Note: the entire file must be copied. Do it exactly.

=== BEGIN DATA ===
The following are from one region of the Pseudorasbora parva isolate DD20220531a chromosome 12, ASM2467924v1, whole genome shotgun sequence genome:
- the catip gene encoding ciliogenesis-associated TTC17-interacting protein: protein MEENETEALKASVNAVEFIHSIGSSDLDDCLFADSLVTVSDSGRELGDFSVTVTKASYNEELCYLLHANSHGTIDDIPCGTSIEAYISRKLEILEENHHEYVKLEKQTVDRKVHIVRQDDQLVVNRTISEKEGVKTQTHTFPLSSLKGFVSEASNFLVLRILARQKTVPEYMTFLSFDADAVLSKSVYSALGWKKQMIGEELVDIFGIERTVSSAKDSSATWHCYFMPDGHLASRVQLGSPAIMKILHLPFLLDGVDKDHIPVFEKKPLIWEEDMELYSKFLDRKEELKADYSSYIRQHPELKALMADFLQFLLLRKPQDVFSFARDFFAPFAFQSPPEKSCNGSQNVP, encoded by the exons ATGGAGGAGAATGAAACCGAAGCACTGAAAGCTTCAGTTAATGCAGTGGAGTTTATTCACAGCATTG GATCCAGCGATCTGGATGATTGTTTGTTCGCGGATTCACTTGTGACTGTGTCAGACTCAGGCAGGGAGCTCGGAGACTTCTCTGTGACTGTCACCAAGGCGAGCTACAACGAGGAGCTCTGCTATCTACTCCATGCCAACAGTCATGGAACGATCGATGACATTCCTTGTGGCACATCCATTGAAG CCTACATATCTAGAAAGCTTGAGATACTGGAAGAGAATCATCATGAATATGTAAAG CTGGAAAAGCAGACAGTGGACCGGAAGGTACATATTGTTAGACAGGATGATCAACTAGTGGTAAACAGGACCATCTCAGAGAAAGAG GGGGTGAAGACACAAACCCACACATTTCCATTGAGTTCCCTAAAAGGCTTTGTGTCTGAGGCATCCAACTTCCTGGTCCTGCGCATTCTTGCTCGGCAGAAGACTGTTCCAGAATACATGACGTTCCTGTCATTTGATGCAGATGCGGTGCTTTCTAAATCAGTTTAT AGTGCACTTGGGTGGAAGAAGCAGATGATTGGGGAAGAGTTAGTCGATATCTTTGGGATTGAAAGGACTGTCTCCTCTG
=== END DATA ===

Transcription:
The following are from one region of the Pseudorasbora parva isolate DD20220531a chromosome 12, ASM2467924v1, whole genome shotgun sequence genome:
- the catip gene encoding ciliogenesis-associated TTC17-interacting protein: protein MEENETEALKASVNAVEFIHSIGSSDLDDCLFADSLVTVSDSGRELGDFSVTVTKASYNEELCYLLHANSHGTIDDIPCGTSIEAYISRKLEILEENHHEYVKLEKQTVDRKVHIVRQDDQLVVNRTISEKEGVKTQTHTFPLSSLKGFVSEASNFLVLRILARQKTVPEYMTFLSFDADAVLSKSVYSALGWKKQMIGEELVDIFGIERTVSSAKDSSATWHCYFMPDGHLASRVQLGSPAIMKILHLPFLLDGVDKDHIPVFEKKPLIWEEDMELYSKFLDRKEELKADYSSYIRQHPELKALMADFLQFLLLRKPQDVFSFARDFFAPFAFQSPPEKSCNGSQNVP, encoded by the exons ATGGAGGAGAATGAAACCGAAGCACTGAAAGCTTCAGTTAATGCAGTGGAGTTTATTCACAGCATTG GATCCAGCGATCTGGATGATTGTTTGTTCGCGGATTCACTTGTGACTGTGTCAGACTCAGGCAGGGAGCTCGGAGACTTCTCTGTGACTGTCACCAAGGCGAGCTACAACGAGGAGCTCTGCTATCTACTCCATGCCAACAGTCATGGAACGATCGATGACATTCCTTGTGGCACATCCATTGAAG CCTACATATCTAGAAAGCTTGAGATACTGGAAGAGAATCATCATGAATATGTAAAG CTGGAAAAGCAGACAGTGGACCGGAAGGTACATATTGTTAGACAGGATGATCAACTAGTGGTAAACAGGACCATCTCAGAGAAAGAG GGGGTGAAGACACAAACCCACACATTTCCATTGAGTTCCCTAAAAGGCTTTGTGTCTGAGGCATCCAACTTCCTGGTCCTGCGCATTCTTGCTCGGCAGAAGACTGTTCCAGAATACATGACGTTCCTGTCATTTGATGCAGATGCGGTGCTTTCTAAATCAGTTTAT AGTGCACTTGGGTGGAAGAAGCAGATGATTGGGGAAGAGTTAGTCGATATCTTTGGGATTGAAAGGACTGTCTCCTCTG